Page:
Stefanos Zenios: Reexploring Differences among For-Profit and Nonprofit Dialysis Providers

Research looked to determine whether profit status is associated with differences in hospital days per patient, an outcome that may also be influenced by provider financial goals.

April 09, 2010

Several studies have examined differences in mortality rates among for-profit and nonprofit dialysis facilities. These studies have been widely criticized for having insufficiently considered risk adjustment and possible referral bias. A recent comprehensive analysis conducted by Brooks et al. (2006) utilized an instrumental variable approach and demonstrated no significant difference in mortality rates among for-profit and nonprofit dialysis facilities. Because mortality is a terminal event that happens infrequently (at most once for each patient), we are concerned that statistical tests lack sufficient power to detect differences in mortality among for-profits and nonprofits. This paper considers a more frequent event, days in the hospital, to test whether there are significant differences among for-profit and nonprofit dialysis.

Selecting a clinical outcome for comparing for-profit and nonprofit dialysis providers should be based on a theoretical justification of how the behavior of providers differs based on their profit status and leads to differences in that outcome. The most common justification is based on the assumption of different objectives: for-profits are profit maximizers while nonprofits adopt public interest goals (Horwitz 2007). Therefore, for-profits will be more likely than nonprofits to provide profitable services and less likely to provide unprofitable ones. Empirical evidence supporting that theoretical justification in the context of nonprofit and for-profit hospitals has been reported previously.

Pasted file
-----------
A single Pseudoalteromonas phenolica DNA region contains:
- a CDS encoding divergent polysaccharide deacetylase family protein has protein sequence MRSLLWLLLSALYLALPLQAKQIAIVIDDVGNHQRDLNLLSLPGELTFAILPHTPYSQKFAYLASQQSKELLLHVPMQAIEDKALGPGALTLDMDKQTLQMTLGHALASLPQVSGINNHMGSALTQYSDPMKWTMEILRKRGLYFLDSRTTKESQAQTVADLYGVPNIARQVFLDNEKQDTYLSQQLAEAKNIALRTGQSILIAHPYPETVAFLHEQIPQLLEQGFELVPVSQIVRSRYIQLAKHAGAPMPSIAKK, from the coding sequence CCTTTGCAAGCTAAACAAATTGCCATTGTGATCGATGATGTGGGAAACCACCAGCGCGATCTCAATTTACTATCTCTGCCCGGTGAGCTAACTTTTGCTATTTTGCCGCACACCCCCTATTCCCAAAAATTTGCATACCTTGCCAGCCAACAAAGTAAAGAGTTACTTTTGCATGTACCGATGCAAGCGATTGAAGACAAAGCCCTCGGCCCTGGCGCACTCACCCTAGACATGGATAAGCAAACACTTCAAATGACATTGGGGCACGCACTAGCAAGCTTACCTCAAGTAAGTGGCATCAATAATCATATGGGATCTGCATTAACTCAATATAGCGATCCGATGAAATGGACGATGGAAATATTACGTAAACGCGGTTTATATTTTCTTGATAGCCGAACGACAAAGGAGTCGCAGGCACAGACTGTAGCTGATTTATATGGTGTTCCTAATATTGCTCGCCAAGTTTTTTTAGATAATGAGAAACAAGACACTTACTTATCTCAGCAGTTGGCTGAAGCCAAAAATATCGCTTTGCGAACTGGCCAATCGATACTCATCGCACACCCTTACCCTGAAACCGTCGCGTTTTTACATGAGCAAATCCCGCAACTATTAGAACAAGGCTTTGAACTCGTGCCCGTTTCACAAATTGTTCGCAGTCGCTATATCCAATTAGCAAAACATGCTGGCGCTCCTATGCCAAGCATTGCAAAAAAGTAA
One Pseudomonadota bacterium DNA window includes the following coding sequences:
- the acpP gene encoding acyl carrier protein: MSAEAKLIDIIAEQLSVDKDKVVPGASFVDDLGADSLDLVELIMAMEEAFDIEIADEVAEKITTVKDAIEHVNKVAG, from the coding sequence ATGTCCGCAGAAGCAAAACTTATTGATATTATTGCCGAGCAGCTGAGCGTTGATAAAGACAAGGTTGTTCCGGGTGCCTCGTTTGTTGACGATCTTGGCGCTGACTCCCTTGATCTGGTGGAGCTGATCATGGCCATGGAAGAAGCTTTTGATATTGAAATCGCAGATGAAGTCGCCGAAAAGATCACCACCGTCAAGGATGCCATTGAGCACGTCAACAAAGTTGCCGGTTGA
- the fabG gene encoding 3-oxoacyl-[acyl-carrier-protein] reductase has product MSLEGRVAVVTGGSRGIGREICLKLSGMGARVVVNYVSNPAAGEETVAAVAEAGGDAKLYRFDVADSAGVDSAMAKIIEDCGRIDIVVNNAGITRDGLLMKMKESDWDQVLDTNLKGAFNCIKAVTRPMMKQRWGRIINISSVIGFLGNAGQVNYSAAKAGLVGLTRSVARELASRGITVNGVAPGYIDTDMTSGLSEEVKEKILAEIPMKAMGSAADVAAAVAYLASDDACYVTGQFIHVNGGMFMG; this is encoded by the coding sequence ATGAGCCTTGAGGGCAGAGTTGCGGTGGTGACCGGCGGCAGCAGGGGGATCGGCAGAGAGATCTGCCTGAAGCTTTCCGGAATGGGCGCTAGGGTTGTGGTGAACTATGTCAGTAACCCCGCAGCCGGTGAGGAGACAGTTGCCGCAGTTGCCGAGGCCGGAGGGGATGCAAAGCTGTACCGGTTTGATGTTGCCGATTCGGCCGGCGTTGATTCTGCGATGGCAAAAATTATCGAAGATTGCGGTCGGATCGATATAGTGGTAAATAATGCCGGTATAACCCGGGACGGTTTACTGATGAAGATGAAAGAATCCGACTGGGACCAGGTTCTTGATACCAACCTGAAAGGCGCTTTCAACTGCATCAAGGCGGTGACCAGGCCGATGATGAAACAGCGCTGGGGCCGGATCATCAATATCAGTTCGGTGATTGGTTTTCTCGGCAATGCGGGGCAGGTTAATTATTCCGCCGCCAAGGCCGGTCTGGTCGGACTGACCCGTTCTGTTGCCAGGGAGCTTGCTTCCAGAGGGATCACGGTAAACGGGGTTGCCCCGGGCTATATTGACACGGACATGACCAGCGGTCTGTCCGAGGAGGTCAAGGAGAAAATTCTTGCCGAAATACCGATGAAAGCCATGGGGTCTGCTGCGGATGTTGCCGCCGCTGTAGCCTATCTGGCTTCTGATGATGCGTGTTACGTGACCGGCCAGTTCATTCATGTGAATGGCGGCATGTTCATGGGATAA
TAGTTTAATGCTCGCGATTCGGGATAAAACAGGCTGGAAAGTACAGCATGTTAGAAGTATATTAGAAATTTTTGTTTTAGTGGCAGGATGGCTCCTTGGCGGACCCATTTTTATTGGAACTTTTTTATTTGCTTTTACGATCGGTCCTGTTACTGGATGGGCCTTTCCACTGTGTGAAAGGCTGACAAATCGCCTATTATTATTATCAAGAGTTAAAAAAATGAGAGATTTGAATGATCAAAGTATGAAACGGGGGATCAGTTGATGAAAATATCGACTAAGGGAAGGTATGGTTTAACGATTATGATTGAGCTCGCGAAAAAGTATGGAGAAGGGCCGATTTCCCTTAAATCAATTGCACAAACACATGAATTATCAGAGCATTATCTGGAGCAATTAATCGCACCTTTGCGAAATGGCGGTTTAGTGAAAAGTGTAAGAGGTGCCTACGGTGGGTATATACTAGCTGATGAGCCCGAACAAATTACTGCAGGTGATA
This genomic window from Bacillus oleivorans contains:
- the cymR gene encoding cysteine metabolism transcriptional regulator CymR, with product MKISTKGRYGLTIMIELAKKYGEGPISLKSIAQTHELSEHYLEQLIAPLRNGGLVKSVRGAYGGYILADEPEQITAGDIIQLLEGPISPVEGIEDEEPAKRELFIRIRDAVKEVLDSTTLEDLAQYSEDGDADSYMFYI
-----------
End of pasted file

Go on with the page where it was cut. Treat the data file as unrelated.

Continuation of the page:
To apply this theoretical justification in the context of dialysis we need to identify a clinical outcome that is inadequately rewarded by the existing reimbursement system: an outcome in which the financial rewards to the provider from interventions that aim to improve it are less than the cost of these interventions. Days in the hospital could provide such a clinical outcome. Preventing infections and other complications in dialysis patients that lead to lengthy hospitalizations is within the realm of activities undertaken by dialysis providers. However, the financial rewards are modest in the form of avoiding missed treatments while the costs can be considerable. If the costs exceed the rewards, then we expect for-profit providers to have higher hospitalization days than nonprofit providers. If the costs are less than the rewards, we would expect the opposite. One would expect relatively high costs of hospitalization avoidance strategies, as these would generally require input from professionals (e.g., physicians, pharmacists, or registered nurses, functioning to monitor or screen for drug-drug interactions or problems with vascular access) whose services would be more expensive than those conducted for the routine provision of dialysis, which are principally performed by technicians.

We explored these issues using Medicare data to test for differences in hospital outcomes among patients treated in for-profit versus nonprofit facilities.

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